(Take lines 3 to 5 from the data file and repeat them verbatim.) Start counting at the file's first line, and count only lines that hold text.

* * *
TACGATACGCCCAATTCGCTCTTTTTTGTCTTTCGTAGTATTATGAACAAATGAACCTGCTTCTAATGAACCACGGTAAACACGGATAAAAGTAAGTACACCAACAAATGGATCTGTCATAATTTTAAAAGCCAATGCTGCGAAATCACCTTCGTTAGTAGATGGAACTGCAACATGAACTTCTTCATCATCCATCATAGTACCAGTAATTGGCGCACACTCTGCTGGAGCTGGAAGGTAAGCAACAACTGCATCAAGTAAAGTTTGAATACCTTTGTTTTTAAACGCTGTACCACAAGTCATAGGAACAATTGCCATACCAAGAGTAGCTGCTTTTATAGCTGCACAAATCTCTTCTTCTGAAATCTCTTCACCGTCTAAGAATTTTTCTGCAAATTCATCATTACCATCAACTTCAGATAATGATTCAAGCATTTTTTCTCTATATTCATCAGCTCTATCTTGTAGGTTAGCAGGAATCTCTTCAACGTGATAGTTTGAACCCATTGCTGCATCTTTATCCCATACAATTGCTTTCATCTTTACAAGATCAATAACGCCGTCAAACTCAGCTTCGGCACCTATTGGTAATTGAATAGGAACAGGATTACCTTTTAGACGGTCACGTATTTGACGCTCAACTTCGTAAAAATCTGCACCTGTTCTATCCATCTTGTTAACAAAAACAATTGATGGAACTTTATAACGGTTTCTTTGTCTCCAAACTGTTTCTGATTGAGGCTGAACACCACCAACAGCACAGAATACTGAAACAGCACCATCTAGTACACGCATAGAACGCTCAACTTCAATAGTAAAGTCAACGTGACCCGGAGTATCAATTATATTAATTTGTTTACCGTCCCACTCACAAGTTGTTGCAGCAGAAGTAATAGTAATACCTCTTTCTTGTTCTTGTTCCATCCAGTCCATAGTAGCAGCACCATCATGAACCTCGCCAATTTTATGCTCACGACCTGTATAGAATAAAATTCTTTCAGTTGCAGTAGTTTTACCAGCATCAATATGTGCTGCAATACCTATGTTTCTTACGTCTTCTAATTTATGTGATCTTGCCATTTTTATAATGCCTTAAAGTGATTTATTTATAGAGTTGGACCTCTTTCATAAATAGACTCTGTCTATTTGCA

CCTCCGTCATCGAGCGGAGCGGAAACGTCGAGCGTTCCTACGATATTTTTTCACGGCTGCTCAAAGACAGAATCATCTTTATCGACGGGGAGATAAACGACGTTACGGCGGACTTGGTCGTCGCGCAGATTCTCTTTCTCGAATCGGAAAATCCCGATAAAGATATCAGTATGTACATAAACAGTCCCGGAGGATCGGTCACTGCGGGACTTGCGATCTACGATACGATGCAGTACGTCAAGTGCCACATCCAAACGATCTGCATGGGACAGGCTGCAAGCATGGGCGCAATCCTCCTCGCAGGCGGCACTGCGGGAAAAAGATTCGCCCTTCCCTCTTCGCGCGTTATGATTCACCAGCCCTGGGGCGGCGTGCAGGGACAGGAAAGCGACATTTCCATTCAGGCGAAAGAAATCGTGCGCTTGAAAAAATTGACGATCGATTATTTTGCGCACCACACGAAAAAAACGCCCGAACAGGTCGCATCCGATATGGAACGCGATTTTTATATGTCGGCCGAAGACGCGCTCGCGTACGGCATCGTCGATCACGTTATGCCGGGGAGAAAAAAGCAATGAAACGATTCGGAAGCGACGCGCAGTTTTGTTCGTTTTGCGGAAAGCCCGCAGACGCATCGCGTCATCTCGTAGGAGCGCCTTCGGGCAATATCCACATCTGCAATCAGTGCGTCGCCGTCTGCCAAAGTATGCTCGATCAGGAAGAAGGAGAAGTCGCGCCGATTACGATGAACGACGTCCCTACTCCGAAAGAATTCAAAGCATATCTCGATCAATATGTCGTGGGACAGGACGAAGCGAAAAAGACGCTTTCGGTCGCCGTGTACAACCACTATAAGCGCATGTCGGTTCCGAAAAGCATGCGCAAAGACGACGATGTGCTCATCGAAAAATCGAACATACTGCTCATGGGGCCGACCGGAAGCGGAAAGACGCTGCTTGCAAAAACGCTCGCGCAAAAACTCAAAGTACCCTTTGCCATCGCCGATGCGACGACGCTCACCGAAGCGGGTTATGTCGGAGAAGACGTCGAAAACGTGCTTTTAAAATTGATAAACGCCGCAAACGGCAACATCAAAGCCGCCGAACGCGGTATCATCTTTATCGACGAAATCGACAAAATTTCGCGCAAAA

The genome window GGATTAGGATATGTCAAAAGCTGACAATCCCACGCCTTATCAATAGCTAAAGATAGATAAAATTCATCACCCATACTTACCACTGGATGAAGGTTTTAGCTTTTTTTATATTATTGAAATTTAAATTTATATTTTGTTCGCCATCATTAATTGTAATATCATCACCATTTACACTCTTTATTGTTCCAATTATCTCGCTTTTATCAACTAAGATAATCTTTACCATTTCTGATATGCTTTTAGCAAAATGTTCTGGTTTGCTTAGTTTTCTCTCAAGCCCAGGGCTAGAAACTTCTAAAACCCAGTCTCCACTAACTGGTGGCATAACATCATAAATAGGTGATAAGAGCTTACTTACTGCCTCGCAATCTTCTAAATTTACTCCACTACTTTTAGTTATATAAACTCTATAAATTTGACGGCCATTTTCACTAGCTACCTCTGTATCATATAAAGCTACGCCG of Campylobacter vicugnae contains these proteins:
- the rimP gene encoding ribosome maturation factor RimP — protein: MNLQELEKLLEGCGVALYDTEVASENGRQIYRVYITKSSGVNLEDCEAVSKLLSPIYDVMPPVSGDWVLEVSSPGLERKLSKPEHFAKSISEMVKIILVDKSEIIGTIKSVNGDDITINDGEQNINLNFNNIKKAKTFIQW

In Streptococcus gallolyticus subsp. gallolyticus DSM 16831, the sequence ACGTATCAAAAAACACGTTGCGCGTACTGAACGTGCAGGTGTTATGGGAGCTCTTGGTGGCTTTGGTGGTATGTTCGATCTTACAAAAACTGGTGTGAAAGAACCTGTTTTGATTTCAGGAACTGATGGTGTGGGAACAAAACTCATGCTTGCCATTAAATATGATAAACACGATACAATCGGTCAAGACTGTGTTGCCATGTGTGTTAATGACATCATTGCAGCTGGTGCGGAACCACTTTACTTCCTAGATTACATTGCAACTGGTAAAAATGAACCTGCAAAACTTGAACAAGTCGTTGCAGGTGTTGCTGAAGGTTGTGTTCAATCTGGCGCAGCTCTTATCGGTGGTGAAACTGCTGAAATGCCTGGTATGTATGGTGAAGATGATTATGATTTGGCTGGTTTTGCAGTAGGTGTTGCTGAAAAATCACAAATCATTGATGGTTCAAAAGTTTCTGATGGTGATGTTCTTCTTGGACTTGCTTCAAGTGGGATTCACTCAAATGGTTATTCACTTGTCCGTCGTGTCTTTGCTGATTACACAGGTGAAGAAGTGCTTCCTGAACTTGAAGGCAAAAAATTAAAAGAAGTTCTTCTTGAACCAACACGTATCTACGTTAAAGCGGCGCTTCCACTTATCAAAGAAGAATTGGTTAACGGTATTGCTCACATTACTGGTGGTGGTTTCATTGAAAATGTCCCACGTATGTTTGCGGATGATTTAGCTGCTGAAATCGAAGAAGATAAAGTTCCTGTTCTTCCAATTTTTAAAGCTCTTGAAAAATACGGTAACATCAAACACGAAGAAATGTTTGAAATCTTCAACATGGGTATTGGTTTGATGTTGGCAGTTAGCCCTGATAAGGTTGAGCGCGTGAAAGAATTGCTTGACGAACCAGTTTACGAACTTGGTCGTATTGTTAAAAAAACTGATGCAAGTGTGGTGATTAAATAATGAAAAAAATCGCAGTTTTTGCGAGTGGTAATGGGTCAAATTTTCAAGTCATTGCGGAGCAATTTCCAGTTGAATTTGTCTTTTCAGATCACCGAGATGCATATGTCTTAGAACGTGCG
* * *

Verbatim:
The genome window GGATTAGGATATGTCAAAAGCTGACAATCCCACGCCTTATCAATAGCTAAAGATAGATAAAATTCATCACCCATACTTACCACTGGATGAAGGTTTTAGCTTTTTTTATATTATTGAAATTTAAATTTATATTTTGTTCGCCATCATTAATTGTAATATCATCACCATTTACACTCTTTATTGTTCCAATTATCTCGCTTTTATCAACTAAGATAATCTTTACCATTTCTGATATGCTTTTAGCAAAATGTTCTGGTTTGCTTAGTTTTCTCTCAAGCCCAGGGCTAGAAACTTCTAAAACCCAGTCTCCACTAACTGGTGGCATAACATCATAAATAGGTGATAAGAGCTTACTTACTGCCTCGCAATCTTCTAAATTTACTCCACTACTTTTAGTTATATAAACTCTATAAATTTGACGGCCATTTTCACTAGCTACCTCTGTATCATATAAAGCTACGCCG of Campylobacter vicugnae contains these proteins:
- the rimP gene encoding ribosome maturation factor RimP — protein: MNLQELEKLLEGCGVALYDTEVASENGRQIYRVYITKSSGVNLEDCEAVSKLLSPIYDVMPPVSGDWVLEVSSPGLERKLSKPEHFAKSISEMVKIILVDKSEIIGTIKSVNGDDITINDGEQNINLNFNNIKKAKTFIQW

In Streptococcus gallolyticus subsp. gallolyticus DSM 16831, the sequence ACGTATCAAAAAACACGTTGCGCGTACTGAACGTGCAGGTGTTATGGGAGCTCTTGGTGGCTTTGGTGGTATGTTCGATCTTACAAAAACTGGTGTGAAAGAACCTGTTTTGATTTCAGGAACTGATGGTGTGGGAACAAAACTCATGCTTGCCATTAAATATGATAAACACGATACAATCGGTCAAGACTGTGTTGCCATGTGTGTTAATGACATCATTGCAGCTGGTGCGGAACCACTTTACTTCCTAGATTACATTGCAACTGGTAAAAATGAACCTGCAAAACTTGAACAAGTCGTTGCAGGTGTTGCTGAAGGTTGTGTTCAATCTGGCGCAGCTCTTATCGGTGGTGAAACTGCTGAAATGCCTGGTATGTATGGTGAAGATGATTATGATTTGGCTGGTTTTGCAGTAGGTGTTGCTGAAAAATCACAAATCATTGATGGTTCAAAAGTTTCTGATGGTGATGTTCTTCTTGGACTTGCTTCAAGTGGGATTCACTCAAATGGTTATTCACTTGTCCGTCGTGTCTTTGCTGATTACACAGGTGAAGAAGTGCTTCCTGAACTTGAAGGCAAAAAATTAAAAGAAGTTCTTCTTGAACCAACACGTATCTACGTTAAAGCGGCGCTTCCACTTATCAAAGAAGAATTGGTTAACGGTATTGCTCACATTACTGGTGGTGGTTTCATTGAAAATGTCCCACGTATGTTTGCGGATGATTTAGCTGCTGAAATCGAAGAAGATAAAGTTCCTGTTCTTCCAATTTTTAAAGCTCTTGAAAAATACGGTAACATCAAACACGAAGAAATGTTTGAAATCTTCAACATGGGTATTGGTTTGATGTTGGCAGTTAGCCCTGATAAGGTTGAGCGCGTGAAAGAATTGCTTGACGAACCAGTTTACGAACTTGGTCGTATTGTTAAAAAAACTGATGCAAGTGTGGTGATTAAATAATGAAAAAAATCGCAGTTTTTGCGAGTGGTAATGGGTCAAATTTTCAAGTCATTGCGGAGCAATTTCCAGTTGAATTTGTCTTTTCAGATCACCGAGATGCATATGTCTTAGAACGTGCG